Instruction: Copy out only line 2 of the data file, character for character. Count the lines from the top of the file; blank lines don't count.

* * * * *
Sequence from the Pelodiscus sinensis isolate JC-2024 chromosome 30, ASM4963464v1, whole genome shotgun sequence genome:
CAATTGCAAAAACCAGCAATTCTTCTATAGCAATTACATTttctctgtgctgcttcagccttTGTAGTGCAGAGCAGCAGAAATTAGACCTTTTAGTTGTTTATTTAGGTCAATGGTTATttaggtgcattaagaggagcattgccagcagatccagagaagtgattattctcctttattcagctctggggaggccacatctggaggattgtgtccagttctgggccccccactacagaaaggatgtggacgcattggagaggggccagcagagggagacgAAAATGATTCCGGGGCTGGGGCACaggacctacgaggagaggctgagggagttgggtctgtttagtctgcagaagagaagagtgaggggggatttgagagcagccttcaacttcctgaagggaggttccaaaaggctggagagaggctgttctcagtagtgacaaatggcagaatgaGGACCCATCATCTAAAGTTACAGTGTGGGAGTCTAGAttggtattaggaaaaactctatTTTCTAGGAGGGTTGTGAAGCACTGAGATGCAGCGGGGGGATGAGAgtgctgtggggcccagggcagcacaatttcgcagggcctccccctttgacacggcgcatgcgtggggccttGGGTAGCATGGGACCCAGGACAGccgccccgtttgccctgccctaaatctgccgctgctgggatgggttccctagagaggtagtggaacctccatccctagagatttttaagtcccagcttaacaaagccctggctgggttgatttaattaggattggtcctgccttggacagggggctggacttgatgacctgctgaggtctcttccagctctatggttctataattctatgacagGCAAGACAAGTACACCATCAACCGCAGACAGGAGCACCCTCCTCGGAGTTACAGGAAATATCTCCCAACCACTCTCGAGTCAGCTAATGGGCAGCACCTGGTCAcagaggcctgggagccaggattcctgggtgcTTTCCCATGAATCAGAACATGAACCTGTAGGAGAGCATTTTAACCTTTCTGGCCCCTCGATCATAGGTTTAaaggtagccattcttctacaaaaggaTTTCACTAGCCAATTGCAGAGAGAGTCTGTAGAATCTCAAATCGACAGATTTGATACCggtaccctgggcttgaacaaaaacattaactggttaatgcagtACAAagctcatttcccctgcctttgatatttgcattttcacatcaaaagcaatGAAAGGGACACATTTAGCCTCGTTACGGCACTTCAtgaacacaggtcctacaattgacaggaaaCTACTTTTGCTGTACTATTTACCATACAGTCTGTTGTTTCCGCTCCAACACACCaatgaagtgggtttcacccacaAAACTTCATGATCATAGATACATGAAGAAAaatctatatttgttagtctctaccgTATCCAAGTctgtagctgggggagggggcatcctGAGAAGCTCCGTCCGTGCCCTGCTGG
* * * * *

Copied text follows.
CAATTGCAAAAACCAGCAATTCTTCTATAGCAATTACATTttctctgtgctgcttcagccttTGTAGTGCAGAGCAGCAGAAATTAGACCTTTTAGTTGTTTATTTAGGTCAATGGTTATttaggtgcattaagaggagcattgccagcagatccagagaagtgattattctcctttattcagctctggggaggccacatctggaggattgtgtccagttctgggccccccactacagaaaggatgtggacgcattggagaggggccagcagagggagacgAAAATGATTCCGGGGCTGGGGCACaggacctacgaggagaggctgagggagttgggtctgtttagtctgcagaagagaagagtgaggggggatttgagagcagccttcaacttcctgaagggaggttccaaaaggctggagagaggctgttctcagtagtgacaaatggcagaatgaGGACCCATCATCTAAAGTTACAGTGTGGGAGTCTAGAttggtattaggaaaaactctatTTTCTAGGAGGGTTGTGAAGCACTGAGATGCAGCGGGGGGATGAGAgtgctgtggggcccagggcagcacaatttcgcagggcctccccctttgacacggcgcatgcgtggggccttGGGTAGCATGGGACCCAGGACAGccgccccgtttgccctgccctaaatctgccgctgctgggatgggttccctagagaggtagtggaacctccatccctagagatttttaagtcccagcttaacaaagccctggctgggttgatttaattaggattggtcctgccttggacagggggctggacttgatgacctgctgaggtctcttccagctctatggttctataattctatgacagGCAAGACAAGTACACCATCAACCGCAGACAGGAGCACCCTCCTCGGAGTTACAGGAAATATCTCCCAACCACTCTCGAGTCAGCTAATGGGCAGCACCTGGTCAcagaggcctgggagccaggattcctgggtgcTTTCCCATGAATCAGAACATGAACCTGTAGGAGAGCATTTTAACCTTTCTGGCCCCTCGATCATAGGTTTAaaggtagccattcttctacaaaaggaTTTCACTAGCCAATTGCAGAGAGAGTCTGTAGAATCTCAAATCGACAGATTTGATACCggtaccctgggcttgaacaaaaacattaactggttaatgcagtACAAagctcatttcccctgcctttgatatttgcattttcacatcaaaagcaatGAAAGGGACACATTTAGCCTCGTTACGGCACTTCAtgaacacaggtcctacaattgacaggaaaCTACTTTTGCTGTACTATTTACCATACAGTCTGTTGTTTCCGCTCCAACACACCaatgaagtgggtttcacccacaAAACTTCATGATCATAGATACATGAAGAAAaatctatatttgttagtctctaccgTATCCAAGTctgtagctgggggagggggcatcctGAGAAGCTCCGTCCGTGCCCTGCTGG